SEOUL, South Korea — President Moon Jae-in of South Korea on Tuesday called for economic exchanges with North Korea, including allowing visits there by South Korean tourists, to help ease tensions and encourage the North to resume talks with the United States.
North Korea has already said that it would welcome tourists from the South as the heavily sanctioned country seeks new ways to earn hard currency. Tourism is one of the few North Korean industries not covered by sanctions imposed by the United Nations Security Council and Washington to squeeze the North’s ability to earn foreign currency.
North Korea’s leader, Kim Jong-un, recently declared that his country no longer expected a breakthrough in deadlocked negotiations with Washington over how to denuclearize the North nor the lifting of American-led United Nations sanctions. He said his country would instead rebuild its economy without the help of relief from the sanctions that were imposed over the North’s weapons programs.
To increase tourism, North Korea has recently opened seafront resorts or ski and spa complexes, all built in part to attract tourist cash from abroad, mainly China.
Speaking during a nationally televised news conference on Tuesday, Mr. Moon, a tireless advocate for dialogue between Pyongyang and Washington, said it was too early to give up hopes on North Korean-United States negotiations. One way to help revive diplomacy is to increase South-North Korean economic cooperation and exchanges as an incentive for the North to return to the negotiating table, Mr. Moon said.
“The South and the North should not just look to North Korean-United States dialogue and should instead increase South-North Korean cooperation a bit as a way to expedite North Korea-United States dialogue,” Mr. Moon said. “There are things the South and the North can easily do. For instance, tour programs, especially individual tourists, are something we can probe because they are not banned under international sanctions.”
Under United Nations sanctions, countries cannot buy coal, iron ore, textiles, fish and other key export items from the North. But foreign tourists can visit North Korea.
The last South Korean tourists visited the North in 2008, when Seoul withdrew from a jointly run inter-Korean resort town at Diamond Mountain, or Kumgang, just north of the inter-Korean border. The resort was opened in 1998 and, until it was closed in a dispute over the shooting death of a South Korean tourist, served as a major source of foreign currency for the cash-starved North, frequently hosting South Korean tour groups.
In October, North Korea said it would rebuild the long-abandoned town on its own after demolishing “shabby” hotels and other South Korean-built facilities there. But Mr. Kim said the North would “always welcome our compatriots from the South if they want to come to Mount Kumgang, after it is wonderfully built as the world-level tourist destination.”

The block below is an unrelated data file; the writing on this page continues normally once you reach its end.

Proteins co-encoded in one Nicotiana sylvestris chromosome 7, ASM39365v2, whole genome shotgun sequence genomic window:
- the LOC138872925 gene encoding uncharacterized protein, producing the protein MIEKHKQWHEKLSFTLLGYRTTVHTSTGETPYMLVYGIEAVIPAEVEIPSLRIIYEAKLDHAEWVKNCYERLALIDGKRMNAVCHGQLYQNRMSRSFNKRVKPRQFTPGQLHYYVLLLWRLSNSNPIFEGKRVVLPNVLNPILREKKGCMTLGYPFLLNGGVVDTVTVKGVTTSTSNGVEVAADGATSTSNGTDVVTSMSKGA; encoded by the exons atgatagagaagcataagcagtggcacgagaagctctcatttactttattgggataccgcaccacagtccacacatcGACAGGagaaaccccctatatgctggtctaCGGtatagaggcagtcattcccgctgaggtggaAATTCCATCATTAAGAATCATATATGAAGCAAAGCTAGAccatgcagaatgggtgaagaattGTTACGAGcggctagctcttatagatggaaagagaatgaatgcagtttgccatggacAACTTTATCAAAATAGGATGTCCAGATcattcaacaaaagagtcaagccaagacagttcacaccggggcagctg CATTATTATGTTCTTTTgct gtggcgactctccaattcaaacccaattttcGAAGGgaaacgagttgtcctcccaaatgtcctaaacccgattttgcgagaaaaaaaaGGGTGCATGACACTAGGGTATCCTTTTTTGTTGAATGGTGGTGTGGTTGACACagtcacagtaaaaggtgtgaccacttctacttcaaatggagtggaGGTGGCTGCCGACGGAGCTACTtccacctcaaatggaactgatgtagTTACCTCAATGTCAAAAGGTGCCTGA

Mr. Moon has long argued that the United States should offer incentives, including easing sanctions, in return for concrete steps North Korea would take toward denuclearization. When he met Mr. Kim in April and September 2018, Mr. Moon presented bold plans for inter-Korean economic cooperation, including the reopening of the Diamond Mountain tour resort and the rebuilding of the North’s decrepit railways.
But such visions remain in blueprint form while the country faces sanctions that ban all major international investments in the North.
Mr. Kim and President Trump met in Vietnam in February 2019 for a second summit meeting, but they parted ways without an agreement on how fast North Korea should dismantle its nuclear programs and how soon Washington should lift sanctions.
North Korea’s attitude has since turned cold toward Washington. It has also begun heaping scorn on Seoul’s efforts to facilitate dialogue between the North and the United States, calling them “presumptuous.”
Despite such ridicule, Mr. Moon said on Tuesday that his government would not abandon its efforts. He said South Korea would seek cooperation from the United States to get inter-Korean exchanges exempted from sanctions. Washington remains wary of giving such exemptions, fearing that they could weaken an international resolve to enforce sanctions on the North.
In their latest messages, North Korea and Mr. Kim did not completely abandon dialogue with Washington, although they made vague threats about showing off “new strategic weapons” and to abandon a self-imposed moratorium on nuclear and long-range missile tests, Mr. Moon said.
But Mr. Moon warned that the time for diplomacy was running out fast as Mr. Trump was expected to focus more on his re-election campaign in the coming months.
“I think neither North Korea nor the United States has a lot of time on its hands,” he said.